London Walking Tours    with Joanna Moncrieff

Why I slept out for Centrepoint

Last Thursday night I took part in the charity Centrepoint’s Sleep Out London in order to raise money and awareness of their work with young homeless people. We were in no way trying to replicate a homeless person’s experience but the event was more to draw attention to the raft of problems the young homeless face and to raise much needed funds.

I was part of  the 9 strong Team SM&B the Soho law firm where I work part-time.  Centrepoint is their charity of the year.

Team SM&B minus me

Somehow I missed the team photo!

We were lucky during the early evening as it wasn’t particularly cold and we were able to enjoy the entertainment, bar and food without much problem.

View of the O2 from the Sleep Out site

View of the O2 from the Sleep Out site

The leader board

The leader board

Bedtime story with Caitlin Moran and friends

Bedtime story with Caitlin Moran and friends

However the temperature dropped rapidly overnight and it became a very different story.

About to try to get to sleep

We were relatively comfortable in big marquees protected from the weather. We had portaloos nearby and urns providing hot drinks all night should we need warming up. However sleeping in a sleeping bag with just a cardboard layer below was an extremely uncomfortable experience. Earplugs helped to block out some of the noise from my sleeping neighbours but a randomly aching leg kept me awake for much of the night. I’m at that age where random aches and pains manifest themselves now and again but they have never interfered with my sleep to the extent they did that night.

We were woken at 5.30, packed up our stuff and made our way to the catering tent to pick up a breakfast roll.  The previous night’s dinner, the hot drinks and breakfast were all supplied by RAF Wittering. A very big thank you to them.

My original plan had been to go straight to work armed with wet wipes and a toothbrush but we had been woken earlier than I had anticipated and I realised that there was enough time to go home and have a shower and still get to work just about on time.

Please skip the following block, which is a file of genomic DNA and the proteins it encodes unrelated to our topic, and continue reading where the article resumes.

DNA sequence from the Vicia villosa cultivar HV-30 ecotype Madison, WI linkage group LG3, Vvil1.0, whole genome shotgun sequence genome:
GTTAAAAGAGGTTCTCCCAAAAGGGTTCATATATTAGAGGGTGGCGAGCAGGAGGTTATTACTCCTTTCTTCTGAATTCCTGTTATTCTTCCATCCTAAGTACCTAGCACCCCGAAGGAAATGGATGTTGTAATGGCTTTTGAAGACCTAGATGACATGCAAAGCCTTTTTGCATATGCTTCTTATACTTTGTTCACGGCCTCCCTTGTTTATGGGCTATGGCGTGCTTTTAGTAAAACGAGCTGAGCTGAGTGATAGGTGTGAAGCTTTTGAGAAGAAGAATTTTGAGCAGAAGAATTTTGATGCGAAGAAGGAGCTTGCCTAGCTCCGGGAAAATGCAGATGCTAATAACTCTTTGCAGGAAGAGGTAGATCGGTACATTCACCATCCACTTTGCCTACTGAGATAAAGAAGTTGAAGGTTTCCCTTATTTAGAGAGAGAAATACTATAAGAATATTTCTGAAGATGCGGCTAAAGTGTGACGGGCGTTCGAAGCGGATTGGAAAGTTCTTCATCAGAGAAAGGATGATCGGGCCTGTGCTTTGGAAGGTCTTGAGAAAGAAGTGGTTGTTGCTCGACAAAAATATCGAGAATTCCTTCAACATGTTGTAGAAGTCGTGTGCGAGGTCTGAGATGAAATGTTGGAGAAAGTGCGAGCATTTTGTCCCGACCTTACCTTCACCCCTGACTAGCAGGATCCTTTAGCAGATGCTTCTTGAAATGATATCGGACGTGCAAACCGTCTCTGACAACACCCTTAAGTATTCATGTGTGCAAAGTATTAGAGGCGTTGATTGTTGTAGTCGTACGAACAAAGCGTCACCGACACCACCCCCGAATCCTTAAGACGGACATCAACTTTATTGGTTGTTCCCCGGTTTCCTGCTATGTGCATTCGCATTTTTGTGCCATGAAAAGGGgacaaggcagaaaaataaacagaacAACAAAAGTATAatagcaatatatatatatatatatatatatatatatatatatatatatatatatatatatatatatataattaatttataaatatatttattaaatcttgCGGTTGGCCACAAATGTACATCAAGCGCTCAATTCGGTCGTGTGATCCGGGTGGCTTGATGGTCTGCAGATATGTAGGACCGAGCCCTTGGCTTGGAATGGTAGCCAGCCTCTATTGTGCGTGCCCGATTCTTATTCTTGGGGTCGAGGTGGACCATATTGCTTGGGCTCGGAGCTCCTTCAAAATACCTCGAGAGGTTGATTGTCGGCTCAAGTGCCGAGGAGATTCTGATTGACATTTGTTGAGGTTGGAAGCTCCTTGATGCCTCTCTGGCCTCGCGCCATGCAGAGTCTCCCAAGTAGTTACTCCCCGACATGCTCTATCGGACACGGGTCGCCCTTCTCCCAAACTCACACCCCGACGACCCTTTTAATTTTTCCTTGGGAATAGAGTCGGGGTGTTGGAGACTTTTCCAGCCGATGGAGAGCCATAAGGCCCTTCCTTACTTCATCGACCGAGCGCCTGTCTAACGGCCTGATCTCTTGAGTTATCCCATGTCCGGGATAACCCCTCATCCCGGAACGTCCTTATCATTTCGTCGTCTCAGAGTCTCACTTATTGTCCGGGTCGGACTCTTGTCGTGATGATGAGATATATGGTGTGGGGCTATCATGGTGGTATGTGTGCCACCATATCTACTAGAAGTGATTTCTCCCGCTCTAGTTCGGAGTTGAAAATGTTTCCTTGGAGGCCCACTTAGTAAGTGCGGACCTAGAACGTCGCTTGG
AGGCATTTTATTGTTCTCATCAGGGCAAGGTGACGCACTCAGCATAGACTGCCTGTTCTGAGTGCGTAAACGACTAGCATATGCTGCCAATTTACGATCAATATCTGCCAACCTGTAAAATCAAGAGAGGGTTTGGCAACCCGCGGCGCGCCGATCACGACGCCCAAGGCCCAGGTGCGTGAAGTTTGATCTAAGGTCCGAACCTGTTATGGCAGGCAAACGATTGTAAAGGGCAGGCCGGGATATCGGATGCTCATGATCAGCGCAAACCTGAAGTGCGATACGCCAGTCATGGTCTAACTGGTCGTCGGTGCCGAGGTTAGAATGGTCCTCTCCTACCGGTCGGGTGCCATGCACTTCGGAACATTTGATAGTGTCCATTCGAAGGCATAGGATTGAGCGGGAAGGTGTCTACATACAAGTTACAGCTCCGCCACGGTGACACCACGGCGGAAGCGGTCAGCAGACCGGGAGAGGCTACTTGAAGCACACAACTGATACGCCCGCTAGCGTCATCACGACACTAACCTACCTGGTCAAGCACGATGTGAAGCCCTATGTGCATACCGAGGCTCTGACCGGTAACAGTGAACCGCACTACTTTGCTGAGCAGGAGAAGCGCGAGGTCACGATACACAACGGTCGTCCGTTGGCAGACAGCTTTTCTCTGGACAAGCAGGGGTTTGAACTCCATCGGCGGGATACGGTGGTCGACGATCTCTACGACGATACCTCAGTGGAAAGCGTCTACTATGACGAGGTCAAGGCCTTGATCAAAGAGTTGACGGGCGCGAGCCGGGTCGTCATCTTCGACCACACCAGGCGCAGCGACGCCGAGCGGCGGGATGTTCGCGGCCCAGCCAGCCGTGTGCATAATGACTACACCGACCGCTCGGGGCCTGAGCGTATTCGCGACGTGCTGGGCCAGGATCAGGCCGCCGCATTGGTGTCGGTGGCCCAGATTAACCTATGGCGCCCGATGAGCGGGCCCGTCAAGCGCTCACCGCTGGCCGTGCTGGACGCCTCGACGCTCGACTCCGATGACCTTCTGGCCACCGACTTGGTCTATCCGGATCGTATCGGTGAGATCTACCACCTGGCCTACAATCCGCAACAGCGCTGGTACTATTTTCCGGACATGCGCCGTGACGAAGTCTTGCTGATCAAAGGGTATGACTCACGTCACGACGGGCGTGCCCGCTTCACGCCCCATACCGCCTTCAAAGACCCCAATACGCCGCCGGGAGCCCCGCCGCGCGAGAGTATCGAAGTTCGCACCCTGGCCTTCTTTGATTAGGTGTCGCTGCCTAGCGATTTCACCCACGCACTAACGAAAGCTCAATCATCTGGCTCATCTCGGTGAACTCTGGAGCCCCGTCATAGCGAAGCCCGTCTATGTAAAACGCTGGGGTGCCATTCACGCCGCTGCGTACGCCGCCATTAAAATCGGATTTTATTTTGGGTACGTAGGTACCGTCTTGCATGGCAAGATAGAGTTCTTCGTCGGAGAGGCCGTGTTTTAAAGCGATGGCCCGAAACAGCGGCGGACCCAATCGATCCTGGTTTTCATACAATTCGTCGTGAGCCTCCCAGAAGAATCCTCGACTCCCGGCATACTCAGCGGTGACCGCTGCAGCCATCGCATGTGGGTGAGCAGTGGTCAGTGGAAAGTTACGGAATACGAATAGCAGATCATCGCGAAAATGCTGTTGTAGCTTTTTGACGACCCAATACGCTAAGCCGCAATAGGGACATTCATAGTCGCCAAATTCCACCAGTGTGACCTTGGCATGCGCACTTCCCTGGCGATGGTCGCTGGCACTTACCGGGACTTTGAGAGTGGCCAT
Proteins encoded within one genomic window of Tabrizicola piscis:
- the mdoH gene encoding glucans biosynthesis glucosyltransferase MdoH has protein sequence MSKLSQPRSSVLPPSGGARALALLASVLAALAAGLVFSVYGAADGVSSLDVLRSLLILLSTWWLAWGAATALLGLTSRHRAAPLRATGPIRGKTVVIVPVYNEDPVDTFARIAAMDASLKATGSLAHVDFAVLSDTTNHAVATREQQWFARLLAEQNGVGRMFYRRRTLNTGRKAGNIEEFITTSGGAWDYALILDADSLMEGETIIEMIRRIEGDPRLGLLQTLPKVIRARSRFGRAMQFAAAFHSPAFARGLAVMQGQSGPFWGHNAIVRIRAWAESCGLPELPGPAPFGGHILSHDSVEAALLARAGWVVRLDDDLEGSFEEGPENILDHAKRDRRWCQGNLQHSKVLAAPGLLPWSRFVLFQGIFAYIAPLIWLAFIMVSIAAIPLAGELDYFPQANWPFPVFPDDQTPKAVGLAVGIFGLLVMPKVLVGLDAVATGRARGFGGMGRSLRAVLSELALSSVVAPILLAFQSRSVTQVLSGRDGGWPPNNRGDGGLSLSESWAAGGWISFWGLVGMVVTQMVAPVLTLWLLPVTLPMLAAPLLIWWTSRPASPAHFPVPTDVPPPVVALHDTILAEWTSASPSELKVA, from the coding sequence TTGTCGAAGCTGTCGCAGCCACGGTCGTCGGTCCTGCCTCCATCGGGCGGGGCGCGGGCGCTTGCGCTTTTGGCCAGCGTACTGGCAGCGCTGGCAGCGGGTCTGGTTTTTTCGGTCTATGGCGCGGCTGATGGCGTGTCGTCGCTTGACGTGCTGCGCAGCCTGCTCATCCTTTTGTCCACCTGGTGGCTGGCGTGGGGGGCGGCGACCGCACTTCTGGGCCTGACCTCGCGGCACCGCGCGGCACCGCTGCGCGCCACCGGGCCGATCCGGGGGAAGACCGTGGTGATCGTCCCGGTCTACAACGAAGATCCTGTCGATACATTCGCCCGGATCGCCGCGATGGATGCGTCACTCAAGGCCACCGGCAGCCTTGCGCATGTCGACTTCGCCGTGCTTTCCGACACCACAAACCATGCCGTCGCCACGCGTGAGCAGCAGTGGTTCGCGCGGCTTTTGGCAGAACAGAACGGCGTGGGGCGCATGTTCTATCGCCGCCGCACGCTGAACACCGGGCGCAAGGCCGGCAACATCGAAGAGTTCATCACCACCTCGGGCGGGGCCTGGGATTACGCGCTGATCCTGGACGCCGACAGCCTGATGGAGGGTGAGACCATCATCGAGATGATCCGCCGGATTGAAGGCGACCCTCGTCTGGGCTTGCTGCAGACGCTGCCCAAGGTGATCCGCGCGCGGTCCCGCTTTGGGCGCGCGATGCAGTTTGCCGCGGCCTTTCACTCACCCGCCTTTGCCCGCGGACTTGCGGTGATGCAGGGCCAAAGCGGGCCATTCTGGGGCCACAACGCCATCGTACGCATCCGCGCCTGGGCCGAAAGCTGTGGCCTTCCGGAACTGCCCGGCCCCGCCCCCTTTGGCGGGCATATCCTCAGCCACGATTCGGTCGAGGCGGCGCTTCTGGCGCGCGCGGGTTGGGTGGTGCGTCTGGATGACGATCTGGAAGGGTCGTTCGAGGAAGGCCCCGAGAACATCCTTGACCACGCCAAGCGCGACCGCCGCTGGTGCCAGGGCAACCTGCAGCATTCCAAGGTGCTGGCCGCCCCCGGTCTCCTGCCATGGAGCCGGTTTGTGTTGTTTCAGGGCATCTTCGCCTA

On entering North Greenwich tube the first thing we noticed was the warmth of the station. That warmth was so welcoming. At work later I struggled a bit on my limited sleep but knew I could catch up my sleep at home that night.

On Saturday I was waiting for a train at Liverpool Street station. It was freezing. Again it dawned on me that I was lucky and would soon be in the warm at home.

Before I volunteered for this I didn’t know much about the young homeless. Many of these young people have been forced out of their family homes because of abuse and a life on the streets or riding around on buses was preferable. Having spent one night out even with the facilities that we had it did give a small insight into life on the streets. I normally wear gas permeable contact lenses but realised it would be impossible to do my cleaning routine so wore glasses instead. What do the homeless do? They can’t wash, they can’t brush their teeth. They don’t have toilet facilities overnight. How do women cope when on their period? I felt ashamed that I had never considered any of these points before.

Centrepoint aim to help get young homeless people back on their feet. It’s not just about getting them into accommodation but also to improving their lives so they can get themselves into training or employment.

I am very pleased to have raised almost £500 for Centrepoint’s work with the young homeless and our team in total raised over £6,200. I’m not sure I will repeat this experience but it’s not too late to donate joanna-2

The author of this blog (Joanna Moncrieff) leads walks in the West End, Islington and further afield. Details of all walks bookable by groups are listed here 

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